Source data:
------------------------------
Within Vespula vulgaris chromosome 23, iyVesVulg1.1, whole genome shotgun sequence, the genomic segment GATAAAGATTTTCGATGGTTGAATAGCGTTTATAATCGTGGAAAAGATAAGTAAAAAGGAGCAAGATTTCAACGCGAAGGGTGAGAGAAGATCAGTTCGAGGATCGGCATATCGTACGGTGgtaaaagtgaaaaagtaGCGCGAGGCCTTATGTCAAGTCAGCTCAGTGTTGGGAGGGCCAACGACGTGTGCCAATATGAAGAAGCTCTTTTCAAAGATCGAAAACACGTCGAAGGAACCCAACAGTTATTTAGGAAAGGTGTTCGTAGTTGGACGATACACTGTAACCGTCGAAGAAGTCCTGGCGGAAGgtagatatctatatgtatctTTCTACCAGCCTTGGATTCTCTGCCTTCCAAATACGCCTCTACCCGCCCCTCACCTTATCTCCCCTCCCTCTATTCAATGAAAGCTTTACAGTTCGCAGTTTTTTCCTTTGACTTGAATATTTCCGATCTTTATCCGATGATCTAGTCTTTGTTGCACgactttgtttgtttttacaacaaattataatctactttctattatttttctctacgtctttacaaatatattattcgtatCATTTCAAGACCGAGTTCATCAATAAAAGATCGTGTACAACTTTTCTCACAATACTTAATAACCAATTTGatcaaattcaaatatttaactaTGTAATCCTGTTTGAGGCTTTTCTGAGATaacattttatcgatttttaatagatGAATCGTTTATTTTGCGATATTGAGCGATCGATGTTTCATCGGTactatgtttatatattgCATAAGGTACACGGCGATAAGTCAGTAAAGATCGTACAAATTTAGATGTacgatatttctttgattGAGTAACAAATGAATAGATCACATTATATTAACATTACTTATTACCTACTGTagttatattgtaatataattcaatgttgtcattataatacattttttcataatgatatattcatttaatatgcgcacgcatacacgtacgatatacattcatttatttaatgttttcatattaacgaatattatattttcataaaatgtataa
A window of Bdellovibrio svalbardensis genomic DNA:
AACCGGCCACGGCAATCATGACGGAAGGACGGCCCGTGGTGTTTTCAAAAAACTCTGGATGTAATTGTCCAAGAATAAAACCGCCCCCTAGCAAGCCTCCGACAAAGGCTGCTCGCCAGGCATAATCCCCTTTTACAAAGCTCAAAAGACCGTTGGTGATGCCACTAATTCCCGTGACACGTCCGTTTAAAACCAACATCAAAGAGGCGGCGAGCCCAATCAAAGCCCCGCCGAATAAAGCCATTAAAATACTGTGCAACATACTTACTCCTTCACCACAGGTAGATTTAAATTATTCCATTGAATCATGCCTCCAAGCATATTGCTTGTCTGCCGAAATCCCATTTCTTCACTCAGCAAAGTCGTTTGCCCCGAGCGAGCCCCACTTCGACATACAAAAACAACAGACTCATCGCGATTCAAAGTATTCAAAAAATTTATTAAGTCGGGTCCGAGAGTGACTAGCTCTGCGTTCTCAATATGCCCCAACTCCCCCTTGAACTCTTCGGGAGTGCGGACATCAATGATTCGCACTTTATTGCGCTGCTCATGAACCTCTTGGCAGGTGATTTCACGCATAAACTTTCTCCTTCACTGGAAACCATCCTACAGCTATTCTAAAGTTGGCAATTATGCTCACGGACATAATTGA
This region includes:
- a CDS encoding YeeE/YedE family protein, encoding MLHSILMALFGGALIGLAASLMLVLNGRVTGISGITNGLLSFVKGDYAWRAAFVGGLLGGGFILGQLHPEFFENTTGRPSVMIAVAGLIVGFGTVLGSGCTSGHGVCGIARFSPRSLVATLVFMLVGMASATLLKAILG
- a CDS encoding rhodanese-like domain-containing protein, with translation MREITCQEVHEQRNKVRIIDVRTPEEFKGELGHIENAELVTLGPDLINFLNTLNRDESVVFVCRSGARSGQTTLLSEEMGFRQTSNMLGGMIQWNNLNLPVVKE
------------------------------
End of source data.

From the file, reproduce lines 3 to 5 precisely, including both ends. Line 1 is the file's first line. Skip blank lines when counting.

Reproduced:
AACCGGCCACGGCAATCATGACGGAAGGACGGCCCGTGGTGTTTTCAAAAAACTCTGGATGTAATTGTCCAAGAATAAAACCGCCCCCTAGCAAGCCTCCGACAAAGGCTGCTCGCCAGGCATAATCCCCTTTTACAAAGCTCAAAAGACCGTTGGTGATGCCACTAATTCCCGTGACACGTCCGTTTAAAACCAACATCAAAGAGGCGGCGAGCCCAATCAAAGCCCCGCCGAATAAAGCCATTAAAATACTGTGCAACATACTTACTCCTTCACCACAGGTAGATTTAAATTATTCCATTGAATCATGCCTCCAAGCATATTGCTTGTCTGCCGAAATCCCATTTCTTCACTCAGCAAAGTCGTTTGCCCCGAGCGAGCCCCACTTCGACATACAAAAACAACAGACTCATCGCGATTCAAAGTATTCAAAAAATTTATTAAGTCGGGTCCGAGAGTGACTAGCTCTGCGTTCTCAATATGCCCCAACTCCCCCTTGAACTCTTCGGGAGTGCGGACATCAATGATTCGCACTTTATTGCGCTGCTCATGAACCTCTTGGCAGGTGATTTCACGCATAAACTTTCTCCTTCACTGGAAACCATCCTACAGCTATTCTAAAGTTGGCAATTATGCTCACGGACATAATTGA
This region includes:
- a CDS encoding YeeE/YedE family protein, encoding MLHSILMALFGGALIGLAASLMLVLNGRVTGISGITNGLLSFVKGDYAWRAAFVGGLLGGGFILGQLHPEFFENTTGRPSVMIAVAGLIVGFGTVLGSGCTSGHGVCGIARFSPRSLVATLVFMLVGMASATLLKAILG